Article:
Babu identifies the only two development options open to Africa--capitalism or scientific socialism--and argues that there is no third way, only a historical period of transition from capitalism to socialism. He thus identifies scientific socialism as the only option available for African countries to attain a self-reliant and self-sustaining development. He cites North Korea, China, and Vietnam as some of the backward countries that have adopted this strategy and have developed in a relatively short time. He attributes the success of socialism to the fact that it is the only social system which makes "man" the center of its economic activities. Unlike capitalism which centers on profit, socialism is aimed at satisfying human needs.
With regard to how socialism might be achieved, however, the author does not seem to be quite clear. He is confident about the potential for change in Africa and that the tide for economic and political revolution "is now rising rapidly." And he is convinced that change will be effected through the organization of workers and the other oppressed classes and the genuinely revolutionary fraction of the petty bourgeois intelligentsia. The objective conditions are present, only the subjective factor is missing. It is primarily on the working class that the author pins his hopes. In spite of its numerical and organizational weakness, Babu sees this class as destined to play the vanguard role. This is because, as he puts it, "in the final analysis, it is the role of the organized working class to take the people of Africa to their historically conditioned destiny." (p. 174) But so far, Babu has not provided us with any concrete evidence to warrant this optimism or confidence in the working class of Africa. He can only urge the working class to organize and in the process to push the "petty bourgeois leaders of africa to more progressive, socialist economic policies." (p. 174)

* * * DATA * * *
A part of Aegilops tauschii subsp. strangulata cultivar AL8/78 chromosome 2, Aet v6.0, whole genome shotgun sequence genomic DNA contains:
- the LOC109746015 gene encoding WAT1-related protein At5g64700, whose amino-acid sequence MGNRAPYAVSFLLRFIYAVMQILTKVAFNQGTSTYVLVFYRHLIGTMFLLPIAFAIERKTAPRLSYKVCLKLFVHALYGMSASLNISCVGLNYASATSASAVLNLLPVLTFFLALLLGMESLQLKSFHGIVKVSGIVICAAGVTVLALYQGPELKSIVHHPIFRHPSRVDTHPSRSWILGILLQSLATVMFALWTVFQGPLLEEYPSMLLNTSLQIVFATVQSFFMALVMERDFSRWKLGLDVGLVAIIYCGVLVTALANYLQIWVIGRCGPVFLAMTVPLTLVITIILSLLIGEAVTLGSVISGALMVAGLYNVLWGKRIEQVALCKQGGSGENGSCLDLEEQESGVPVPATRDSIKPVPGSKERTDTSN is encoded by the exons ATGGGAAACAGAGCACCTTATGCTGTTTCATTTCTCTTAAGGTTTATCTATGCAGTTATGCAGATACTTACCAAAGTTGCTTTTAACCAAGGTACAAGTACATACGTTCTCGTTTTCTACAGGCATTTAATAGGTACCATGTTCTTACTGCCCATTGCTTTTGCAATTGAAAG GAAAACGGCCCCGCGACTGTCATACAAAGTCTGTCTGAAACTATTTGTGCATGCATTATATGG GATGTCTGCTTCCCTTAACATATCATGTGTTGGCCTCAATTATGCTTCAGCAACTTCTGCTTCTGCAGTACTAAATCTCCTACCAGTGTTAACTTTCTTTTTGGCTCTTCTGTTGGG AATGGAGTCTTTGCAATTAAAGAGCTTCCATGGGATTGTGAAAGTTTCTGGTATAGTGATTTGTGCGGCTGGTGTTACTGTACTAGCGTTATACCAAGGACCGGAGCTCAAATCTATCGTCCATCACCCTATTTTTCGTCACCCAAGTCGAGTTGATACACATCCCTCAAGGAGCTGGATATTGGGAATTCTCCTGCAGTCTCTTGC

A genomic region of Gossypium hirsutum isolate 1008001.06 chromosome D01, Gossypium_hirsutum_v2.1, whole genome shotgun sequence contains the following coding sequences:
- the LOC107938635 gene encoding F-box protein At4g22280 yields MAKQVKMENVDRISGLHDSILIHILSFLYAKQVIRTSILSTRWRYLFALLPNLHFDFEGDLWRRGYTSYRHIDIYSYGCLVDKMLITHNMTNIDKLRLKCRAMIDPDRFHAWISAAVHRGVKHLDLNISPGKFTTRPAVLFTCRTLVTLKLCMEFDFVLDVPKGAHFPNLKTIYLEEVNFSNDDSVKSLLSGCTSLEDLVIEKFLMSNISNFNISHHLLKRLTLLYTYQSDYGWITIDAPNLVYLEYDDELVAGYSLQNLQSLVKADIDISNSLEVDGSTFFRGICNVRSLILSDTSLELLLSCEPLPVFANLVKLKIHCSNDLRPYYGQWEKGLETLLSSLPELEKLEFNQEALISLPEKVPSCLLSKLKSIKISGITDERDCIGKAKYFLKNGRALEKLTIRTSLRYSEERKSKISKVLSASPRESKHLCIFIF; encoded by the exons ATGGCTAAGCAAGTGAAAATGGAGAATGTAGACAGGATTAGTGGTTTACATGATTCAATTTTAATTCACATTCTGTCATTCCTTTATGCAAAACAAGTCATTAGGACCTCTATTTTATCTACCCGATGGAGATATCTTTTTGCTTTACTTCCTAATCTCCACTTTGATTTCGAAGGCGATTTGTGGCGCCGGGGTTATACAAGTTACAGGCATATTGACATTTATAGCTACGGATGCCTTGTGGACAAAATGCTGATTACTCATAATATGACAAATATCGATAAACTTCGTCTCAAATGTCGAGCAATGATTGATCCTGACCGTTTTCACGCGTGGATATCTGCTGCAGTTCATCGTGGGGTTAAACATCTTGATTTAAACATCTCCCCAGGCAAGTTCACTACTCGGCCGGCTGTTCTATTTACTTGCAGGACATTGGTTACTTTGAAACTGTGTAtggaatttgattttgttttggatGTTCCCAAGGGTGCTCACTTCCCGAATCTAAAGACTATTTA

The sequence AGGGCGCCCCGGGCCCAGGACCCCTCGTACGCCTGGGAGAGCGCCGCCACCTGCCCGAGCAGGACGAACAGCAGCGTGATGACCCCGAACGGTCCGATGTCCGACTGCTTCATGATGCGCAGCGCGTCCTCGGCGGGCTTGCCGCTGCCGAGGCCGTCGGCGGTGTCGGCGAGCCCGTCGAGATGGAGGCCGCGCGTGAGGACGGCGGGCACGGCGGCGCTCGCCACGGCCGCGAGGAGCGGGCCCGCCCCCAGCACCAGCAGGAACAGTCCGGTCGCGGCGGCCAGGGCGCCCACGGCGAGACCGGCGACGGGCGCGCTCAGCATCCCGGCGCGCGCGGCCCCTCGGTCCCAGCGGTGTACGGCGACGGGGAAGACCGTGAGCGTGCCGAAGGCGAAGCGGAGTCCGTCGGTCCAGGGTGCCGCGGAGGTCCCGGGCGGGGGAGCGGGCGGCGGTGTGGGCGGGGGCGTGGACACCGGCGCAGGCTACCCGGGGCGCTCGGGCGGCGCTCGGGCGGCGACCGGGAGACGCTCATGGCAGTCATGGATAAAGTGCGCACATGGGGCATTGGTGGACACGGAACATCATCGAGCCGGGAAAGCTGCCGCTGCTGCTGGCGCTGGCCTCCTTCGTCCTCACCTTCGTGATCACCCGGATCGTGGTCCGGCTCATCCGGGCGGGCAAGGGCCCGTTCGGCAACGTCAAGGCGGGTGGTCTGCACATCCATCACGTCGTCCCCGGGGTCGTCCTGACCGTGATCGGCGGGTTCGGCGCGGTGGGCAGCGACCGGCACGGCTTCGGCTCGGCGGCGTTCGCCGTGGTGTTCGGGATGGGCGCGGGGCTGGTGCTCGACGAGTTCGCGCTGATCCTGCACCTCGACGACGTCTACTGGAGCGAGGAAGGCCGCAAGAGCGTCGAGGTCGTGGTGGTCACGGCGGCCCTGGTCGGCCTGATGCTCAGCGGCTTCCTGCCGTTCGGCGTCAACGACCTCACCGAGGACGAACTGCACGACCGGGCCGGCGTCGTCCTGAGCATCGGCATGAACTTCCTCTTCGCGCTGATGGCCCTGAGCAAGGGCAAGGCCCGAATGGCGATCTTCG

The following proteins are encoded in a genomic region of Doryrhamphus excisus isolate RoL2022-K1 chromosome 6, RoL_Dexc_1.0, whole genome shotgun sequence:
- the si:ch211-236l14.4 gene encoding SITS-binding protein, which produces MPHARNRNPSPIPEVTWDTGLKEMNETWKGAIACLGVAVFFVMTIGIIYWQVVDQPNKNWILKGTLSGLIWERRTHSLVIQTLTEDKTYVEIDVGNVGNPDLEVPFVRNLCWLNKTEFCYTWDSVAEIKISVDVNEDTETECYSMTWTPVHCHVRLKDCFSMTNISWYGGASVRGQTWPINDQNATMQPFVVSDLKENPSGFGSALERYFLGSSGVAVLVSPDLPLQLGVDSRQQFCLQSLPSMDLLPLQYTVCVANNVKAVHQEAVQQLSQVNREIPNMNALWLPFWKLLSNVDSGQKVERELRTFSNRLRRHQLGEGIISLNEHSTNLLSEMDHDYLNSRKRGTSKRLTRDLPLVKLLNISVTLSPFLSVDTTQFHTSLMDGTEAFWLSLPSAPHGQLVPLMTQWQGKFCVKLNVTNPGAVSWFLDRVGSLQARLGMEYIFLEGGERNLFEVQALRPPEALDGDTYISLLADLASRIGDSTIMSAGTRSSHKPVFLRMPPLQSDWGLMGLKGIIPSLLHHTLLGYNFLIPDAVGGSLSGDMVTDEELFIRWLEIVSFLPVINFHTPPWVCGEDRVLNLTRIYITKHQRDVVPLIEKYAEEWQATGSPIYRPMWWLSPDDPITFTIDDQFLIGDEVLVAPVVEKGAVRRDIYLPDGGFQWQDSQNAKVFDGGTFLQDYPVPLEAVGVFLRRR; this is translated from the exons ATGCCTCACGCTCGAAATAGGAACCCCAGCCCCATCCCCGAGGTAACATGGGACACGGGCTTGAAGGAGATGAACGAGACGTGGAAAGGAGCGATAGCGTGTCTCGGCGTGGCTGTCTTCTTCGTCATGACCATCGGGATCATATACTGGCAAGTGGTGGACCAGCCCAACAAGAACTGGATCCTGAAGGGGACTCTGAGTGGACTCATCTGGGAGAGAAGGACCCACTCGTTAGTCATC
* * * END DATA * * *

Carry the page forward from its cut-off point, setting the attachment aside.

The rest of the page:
One is still left wondering how socialism is supposed to be achieved in Africa. Babu is obviously advoacting a revolutionary change, but unlike the socialist examples (North Korea, Vietnam, China), we do not hear the staccato of machine-gun fire. Instead, we see a working class content with gradually increasing its pressure on the petty bourgeoisie to adopt socialist policies. Since this scenario obviously does not follow from Babu's analysis, one is forced to ask whether Babu really believes that socialism can be achieved in Africa by the working class simply "pushing the African petty bourgeois leaders to more progressive, socialist economic policies." Given their position and vested interest in the exploitative relationship with international capital, it is most unlikely and in fact unrealistic to expect that they would, as a result of pressure from the proletariat, opt for a genuine socialist development strategy. Implicit in Babu's position is the assumption that socialism can be achieved peacefully. This evokes memories of Allende's Chile and the recurrent question whether it is possible for socialism to be achieved through peaceful means.
This is nevertheless a thought-provoking book, and in it Babu brings together the ideas he has been expressing in his columns in New Africa and later Africa Now. It is a welcome addition to the growing literature on the political economy of Africa. It is, as the author describes it, "a down-to-earth political manifesto" in which he has presented a simple, lucid, and convincing explanation for Africa's underdevelopment which exonerates no one--we are all guilty! And it is a book in which Babu has outlined how to overcome the present state of underdevelopment.
Africa Socialism or Socialist Africa? will be of immense interest, not only to "the emerging workers and youth," as the author hopes, but to all Africans and those interested in Africa. His unequivocal choice of socialism as the only option available to Africa and his discussion of the process of achieving this end are bound to provoke much discussion. His wish that the book generate discussion among workers and youth will undoubtedly be fulfilled, but the discussion will go far beyond that circle. Those in power in Africa today will be well advised to read this book. It is indispensable for all Africans and anyone interested in Africa's future.